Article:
U.S. Trustee Recommends Court Dismiss Hytera Bankruptcy Case
Tuesday, August 25, 2020 | Comments

The U.S. Trustee for Region 16 of the United States recommended that a California bankruptcy court grant a Motorola Solutions motion to dismiss or alternatively suspend a bankruptcy case filed by the U.S. subsidiaries of Hytera Communications.

In May, Hytera America and Hytera (West), as well as HYT North America, filed for chapter 11 bankruptcy, citing damages awarded to Motorola in a theft of trade secrets and patent infringement case. In February, a jury for the U.S. District Court for the Northern District of Illinois awarded Motorola $764.6 million in damages from Hytera, after determining that Hytera had used Motorola’s proprietary information in its Digital Mobile Radio (DMR) products.

In July, Hytera’s U.S. subsidiaries asked the U.S. Bankruptcy Court for the Central District of California to approve a sale of the companies’ assets to a newly formed Hytera entity called Hytera US or any other higher bidder. At the same time, Motorola motioned the court to either dismiss or suspend the bankruptcy case, arguing that Hytera was using the bankruptcy case to delay post-trial proceedings in the Illinois lawsuit and continue selling products that use Motorola’s trade secrets.

Specifically, Motorola has asked the Illinois court to implement a permanent injunction against Hytera that would prevent it from selling or distributing any products determined to use Motorola trade secrets.

The court approve bidding and auction procedures and set a hearing to approve a potential sale for Aug. 27.

Hytera said in court filings that it hoped to sell the assets but had started the bankruptcy proceedings as a free fall in case a buyer could not be found. Motorola alleged that Hytera was only using the sale of its subsidiaries to avoid paying an appellate bond, to continue infringing Motorola’s trade secrets and to ‘launder the assets’ of its subsidiaries.

In a filing, U.S. Trustee for Region 16 Peter C. Anderson raised many of Motorola’s concerns in recommending that the court approve Motorola’s motion.

“It appears that the debtors’ sales process was designed primarily to sell their assets to an insider, namely a newly formed entity owned by their parent company, Hytera China,” Anderson wrote, citing discovery provided by Motorola in the case. “Under the proposed sale to the newly formed entity, that entity will hire all of the debtors’ employees, who will sit at the same desks and use the same computers to avoid affecting the ongoing operations of Hytera China in the United States.”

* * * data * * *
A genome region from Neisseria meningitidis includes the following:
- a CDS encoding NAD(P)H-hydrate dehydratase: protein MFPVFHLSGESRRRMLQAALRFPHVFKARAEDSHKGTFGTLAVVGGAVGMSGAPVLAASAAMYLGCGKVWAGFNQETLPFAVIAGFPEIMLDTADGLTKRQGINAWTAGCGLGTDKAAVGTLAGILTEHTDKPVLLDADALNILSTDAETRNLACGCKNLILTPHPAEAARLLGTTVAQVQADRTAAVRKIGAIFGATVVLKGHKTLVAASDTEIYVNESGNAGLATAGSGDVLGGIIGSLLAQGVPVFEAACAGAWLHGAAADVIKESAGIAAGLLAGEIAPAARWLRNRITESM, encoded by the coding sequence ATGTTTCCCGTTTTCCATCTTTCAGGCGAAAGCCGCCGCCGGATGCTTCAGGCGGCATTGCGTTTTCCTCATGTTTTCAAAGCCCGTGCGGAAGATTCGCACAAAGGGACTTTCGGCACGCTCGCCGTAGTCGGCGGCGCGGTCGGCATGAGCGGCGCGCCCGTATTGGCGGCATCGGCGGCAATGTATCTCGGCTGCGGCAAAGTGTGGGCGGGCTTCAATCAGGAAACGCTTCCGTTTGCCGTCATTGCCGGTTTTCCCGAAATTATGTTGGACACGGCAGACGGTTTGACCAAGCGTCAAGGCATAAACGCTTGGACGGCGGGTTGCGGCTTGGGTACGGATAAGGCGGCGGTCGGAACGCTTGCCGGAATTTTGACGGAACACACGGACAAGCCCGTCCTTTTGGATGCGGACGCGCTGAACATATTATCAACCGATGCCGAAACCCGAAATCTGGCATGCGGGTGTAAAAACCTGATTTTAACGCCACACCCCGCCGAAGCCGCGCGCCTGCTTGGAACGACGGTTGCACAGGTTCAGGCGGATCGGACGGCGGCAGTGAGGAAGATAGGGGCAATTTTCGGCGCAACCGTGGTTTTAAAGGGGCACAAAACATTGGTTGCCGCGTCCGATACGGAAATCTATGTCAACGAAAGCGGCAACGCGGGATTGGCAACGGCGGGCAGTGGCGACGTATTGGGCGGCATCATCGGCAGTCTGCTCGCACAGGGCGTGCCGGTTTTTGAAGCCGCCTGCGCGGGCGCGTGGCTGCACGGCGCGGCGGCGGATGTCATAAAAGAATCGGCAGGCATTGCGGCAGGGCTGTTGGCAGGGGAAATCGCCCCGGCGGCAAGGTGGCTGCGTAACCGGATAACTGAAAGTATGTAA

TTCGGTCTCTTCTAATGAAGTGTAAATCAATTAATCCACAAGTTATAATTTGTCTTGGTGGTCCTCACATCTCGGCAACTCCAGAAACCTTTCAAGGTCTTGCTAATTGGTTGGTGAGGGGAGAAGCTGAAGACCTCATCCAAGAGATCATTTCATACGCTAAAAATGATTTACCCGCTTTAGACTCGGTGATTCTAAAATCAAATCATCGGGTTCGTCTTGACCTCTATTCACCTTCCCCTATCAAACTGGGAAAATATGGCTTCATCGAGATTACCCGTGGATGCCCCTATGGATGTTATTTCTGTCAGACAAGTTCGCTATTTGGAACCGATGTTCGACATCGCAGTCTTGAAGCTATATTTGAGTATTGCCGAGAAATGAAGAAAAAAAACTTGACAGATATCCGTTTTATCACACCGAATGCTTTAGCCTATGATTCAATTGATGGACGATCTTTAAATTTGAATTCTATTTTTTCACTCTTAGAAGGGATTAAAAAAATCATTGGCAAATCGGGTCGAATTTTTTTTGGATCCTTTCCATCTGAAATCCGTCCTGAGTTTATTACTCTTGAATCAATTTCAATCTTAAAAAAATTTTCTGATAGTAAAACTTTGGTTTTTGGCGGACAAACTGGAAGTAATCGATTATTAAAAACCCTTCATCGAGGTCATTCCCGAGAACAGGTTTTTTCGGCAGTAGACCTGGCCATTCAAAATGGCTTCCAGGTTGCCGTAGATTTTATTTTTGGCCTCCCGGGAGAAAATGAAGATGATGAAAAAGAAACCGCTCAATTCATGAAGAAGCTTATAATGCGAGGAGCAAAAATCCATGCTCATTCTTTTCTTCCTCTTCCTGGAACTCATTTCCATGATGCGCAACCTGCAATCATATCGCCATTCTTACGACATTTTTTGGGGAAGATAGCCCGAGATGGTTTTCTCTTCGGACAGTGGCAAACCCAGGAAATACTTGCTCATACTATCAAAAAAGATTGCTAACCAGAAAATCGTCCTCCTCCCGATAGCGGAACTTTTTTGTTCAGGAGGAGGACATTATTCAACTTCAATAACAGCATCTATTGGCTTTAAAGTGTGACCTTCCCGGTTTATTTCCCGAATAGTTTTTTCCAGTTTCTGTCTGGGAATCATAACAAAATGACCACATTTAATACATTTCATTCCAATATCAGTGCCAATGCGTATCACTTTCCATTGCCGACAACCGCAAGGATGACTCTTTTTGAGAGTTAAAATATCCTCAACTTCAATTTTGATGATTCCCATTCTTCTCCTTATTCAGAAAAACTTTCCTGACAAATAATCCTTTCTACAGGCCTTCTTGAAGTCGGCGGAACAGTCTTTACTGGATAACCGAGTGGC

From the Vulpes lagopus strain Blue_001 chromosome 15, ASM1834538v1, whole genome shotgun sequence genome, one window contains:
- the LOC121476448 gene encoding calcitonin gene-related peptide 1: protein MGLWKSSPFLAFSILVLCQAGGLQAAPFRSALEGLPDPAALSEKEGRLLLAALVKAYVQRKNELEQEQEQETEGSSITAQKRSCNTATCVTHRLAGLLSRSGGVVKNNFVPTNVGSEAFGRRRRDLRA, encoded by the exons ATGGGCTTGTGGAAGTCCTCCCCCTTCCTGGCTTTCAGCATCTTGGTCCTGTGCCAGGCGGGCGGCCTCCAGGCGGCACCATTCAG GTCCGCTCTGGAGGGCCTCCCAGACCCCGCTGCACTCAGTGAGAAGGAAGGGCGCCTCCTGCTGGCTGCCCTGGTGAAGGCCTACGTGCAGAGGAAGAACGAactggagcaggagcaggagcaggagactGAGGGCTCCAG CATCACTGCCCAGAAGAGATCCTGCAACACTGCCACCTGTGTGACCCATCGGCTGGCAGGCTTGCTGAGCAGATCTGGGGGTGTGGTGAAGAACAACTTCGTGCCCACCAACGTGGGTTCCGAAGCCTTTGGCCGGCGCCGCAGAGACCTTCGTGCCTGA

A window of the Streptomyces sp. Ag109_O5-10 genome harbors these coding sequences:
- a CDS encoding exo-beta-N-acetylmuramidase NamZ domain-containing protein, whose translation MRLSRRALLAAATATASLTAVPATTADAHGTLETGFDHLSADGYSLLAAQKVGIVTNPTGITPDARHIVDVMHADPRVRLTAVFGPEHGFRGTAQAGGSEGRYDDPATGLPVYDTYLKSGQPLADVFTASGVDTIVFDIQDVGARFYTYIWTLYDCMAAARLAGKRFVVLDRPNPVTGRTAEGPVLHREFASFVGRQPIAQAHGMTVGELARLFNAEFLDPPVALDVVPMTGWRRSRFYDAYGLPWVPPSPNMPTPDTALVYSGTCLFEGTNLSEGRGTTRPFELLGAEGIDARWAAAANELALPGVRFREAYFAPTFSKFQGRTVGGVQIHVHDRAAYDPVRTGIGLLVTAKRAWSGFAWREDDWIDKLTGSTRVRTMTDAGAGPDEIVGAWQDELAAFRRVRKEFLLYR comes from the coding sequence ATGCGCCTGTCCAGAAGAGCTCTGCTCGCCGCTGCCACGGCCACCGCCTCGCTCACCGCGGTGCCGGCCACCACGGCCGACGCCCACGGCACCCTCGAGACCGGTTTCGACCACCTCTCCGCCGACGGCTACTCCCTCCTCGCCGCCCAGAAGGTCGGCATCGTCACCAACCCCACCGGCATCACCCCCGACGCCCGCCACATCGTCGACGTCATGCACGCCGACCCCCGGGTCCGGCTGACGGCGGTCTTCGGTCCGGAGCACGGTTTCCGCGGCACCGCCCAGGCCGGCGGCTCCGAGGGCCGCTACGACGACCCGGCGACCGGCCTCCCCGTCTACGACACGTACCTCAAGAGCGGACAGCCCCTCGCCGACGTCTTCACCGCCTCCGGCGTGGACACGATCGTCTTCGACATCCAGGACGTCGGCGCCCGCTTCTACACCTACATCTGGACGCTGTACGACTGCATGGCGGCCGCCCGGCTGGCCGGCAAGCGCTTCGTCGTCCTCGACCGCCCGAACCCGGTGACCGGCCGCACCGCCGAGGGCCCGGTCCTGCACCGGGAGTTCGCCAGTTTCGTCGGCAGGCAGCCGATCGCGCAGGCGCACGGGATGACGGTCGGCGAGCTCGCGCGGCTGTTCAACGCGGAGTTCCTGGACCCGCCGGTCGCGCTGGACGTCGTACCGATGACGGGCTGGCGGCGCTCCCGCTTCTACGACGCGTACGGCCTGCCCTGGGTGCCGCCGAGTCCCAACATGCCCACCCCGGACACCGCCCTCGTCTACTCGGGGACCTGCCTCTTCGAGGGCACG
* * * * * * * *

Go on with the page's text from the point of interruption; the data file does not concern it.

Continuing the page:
Anderson cited evidence that showed that Hytera’s investment banker had agreed that waiting for the permanent injunction’s scope to be determined first could generate more bids in the auction process but was told to move forward with the sale.

Anderson also noted that the Hytera subsidiaries had claimed that they had no culpability in the trade secret misappropriation, but discovery from Motorola showed the U.S. subsidiaries paid around $2.5 million to expert witnesses who testified for Hytera in the trade secrets trial.

Two other reasons Anderson cited for recommending grant of Motorola’s motion was that there was evidence to indicate that the U.S. subsidiaries had paid large bonuses to executives right before filing the bankruptcy cases and that Hytera continues to sell products using Motorola trade secrets.

Anderson said that it would be more efficient for the Illinois court to determine the scope of the injunctions against Hytera before moving forward with any bankruptcy proceedings. Additionally, Anderson noted that 97.5% of the claims against Hytera are from Motorola’s lawsuit and that until the size of the injunction is determined, the subsidiaries assets will be devalued, preventing them from receiving the most value in a sale.

Anderson also questioned the subsidiaries’ motives behind the bankruptcy cases and noted that bankruptcy is intended to be done in good faith.

“Debtors’ purpose for filing these cases appears unclear at best and nefarious at worst,” Anderson wrote. “The timing of the debtors’ filing of these cases indicates that they sought to avoid the filing of a bond to stay enforcement of the judgment against them. Further the debtors’ assets appear to have a substantial nexus to the unlawful activities set forth in the jury verdict. The debtors have admitted that, despite the judgment, they continue to sell Motorola’s product.”

The Illinois court’s decision on the permanent injunction was expected in late August or early September but it is unclear when that decision will occur because of the bankruptcy proceedings.

“The pending litigation between the debtors and their only meaningful creditor provides a more efficient path to the same result: the resolution of Motorola’s claims against the debtors,” Anderson concluded.

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